The roundabout saw its first-ever political demonstration after a man set up a tent along with a couple of signs marked with the “Peace” symbol. He refused to disclose his name.

The roundabout saw its first-ever political demonstration after a man set up a tent along with a couple of signs marked with the “Peace” symbol. He refused to disclose his name.

Protester brings political cause to roundabout

The man perched himself on the roundabout circle Oct. 13 with signs calling on people to vote and other political statements.

A lone protester nested himself within the Brownsey Boulevard roundabout last week in what appeared to be a political demonstration.

The man, who refused to be interviewed by the Sooke News Mirror nor identified himself, perched himself and his dog on the eastside of the roundabout circle Oct. 13 with signs calling on people to vote and other political statements.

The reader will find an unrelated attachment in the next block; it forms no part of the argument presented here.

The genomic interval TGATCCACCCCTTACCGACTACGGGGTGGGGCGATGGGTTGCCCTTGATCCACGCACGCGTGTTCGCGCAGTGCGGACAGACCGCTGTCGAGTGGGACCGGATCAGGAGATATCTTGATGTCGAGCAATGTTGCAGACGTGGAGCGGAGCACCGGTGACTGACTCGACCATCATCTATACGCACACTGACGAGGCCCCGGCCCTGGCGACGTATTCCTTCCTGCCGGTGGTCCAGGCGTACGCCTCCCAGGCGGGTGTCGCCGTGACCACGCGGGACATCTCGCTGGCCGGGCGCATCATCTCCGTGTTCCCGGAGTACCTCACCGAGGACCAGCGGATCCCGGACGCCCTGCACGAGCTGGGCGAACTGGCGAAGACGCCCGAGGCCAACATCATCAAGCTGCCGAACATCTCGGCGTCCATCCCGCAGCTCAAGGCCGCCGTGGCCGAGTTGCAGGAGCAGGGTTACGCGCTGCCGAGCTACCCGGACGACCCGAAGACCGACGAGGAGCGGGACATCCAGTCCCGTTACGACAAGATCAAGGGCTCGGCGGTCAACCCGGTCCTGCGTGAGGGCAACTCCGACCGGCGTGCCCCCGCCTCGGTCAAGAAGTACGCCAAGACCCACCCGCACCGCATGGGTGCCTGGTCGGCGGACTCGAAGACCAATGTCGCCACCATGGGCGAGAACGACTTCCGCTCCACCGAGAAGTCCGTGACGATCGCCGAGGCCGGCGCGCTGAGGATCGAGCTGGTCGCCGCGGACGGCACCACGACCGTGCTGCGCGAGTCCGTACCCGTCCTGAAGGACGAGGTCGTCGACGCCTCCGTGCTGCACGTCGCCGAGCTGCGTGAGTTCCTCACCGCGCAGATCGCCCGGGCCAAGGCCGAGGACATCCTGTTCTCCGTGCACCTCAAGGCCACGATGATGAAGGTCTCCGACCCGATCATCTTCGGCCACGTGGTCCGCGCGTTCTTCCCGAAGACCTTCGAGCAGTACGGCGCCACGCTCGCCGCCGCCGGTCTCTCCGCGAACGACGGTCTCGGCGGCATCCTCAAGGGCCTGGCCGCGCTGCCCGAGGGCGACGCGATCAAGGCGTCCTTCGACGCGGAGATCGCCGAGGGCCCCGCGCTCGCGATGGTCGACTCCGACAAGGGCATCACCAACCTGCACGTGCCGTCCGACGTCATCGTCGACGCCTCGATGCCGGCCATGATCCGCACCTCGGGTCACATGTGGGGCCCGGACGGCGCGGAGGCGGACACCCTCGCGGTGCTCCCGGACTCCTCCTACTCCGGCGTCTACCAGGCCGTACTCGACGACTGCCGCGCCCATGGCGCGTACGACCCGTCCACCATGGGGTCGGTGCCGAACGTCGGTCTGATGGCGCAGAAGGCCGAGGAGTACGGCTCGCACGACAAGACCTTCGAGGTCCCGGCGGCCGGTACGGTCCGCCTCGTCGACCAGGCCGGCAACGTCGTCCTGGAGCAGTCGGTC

He was joined by others during the week, including an artist, but he did not spend the night on the roundabout, although he did pitch a tent.

RCMP talked with the man, but did not ask him to leave because they received no complaints from road crews and he wasn’t interfering with traffic, said Staff Sgt. Jeff McArthur.

District of Sooke Coun. Brenda Parkinson told council municipal staff had received some complaints and was expecting police to take action.

Complainants were concerned about the man’s safety and wanted to know if a “tent city” was being erected on the site. They appeared OK with the political demonstration, said Mayor Maya Tait.

“It’s interesting right now,” she said. “People are offering him money and food. He is drawing attention to the election.”

But Tait added the roundabout is not an appropriate place for future demonstrations.

Police have the power under provincial legislation to stop any action that impedes traffic or that could endanger the public. The municipality also has bylaws it could enforce.

“I didn’t see this one coming at all,” Tait said. “It’s an interesting one just given the timing of the election.”

The protester left late Friday morning, telling municipal staff he had “made his point.”

 

 

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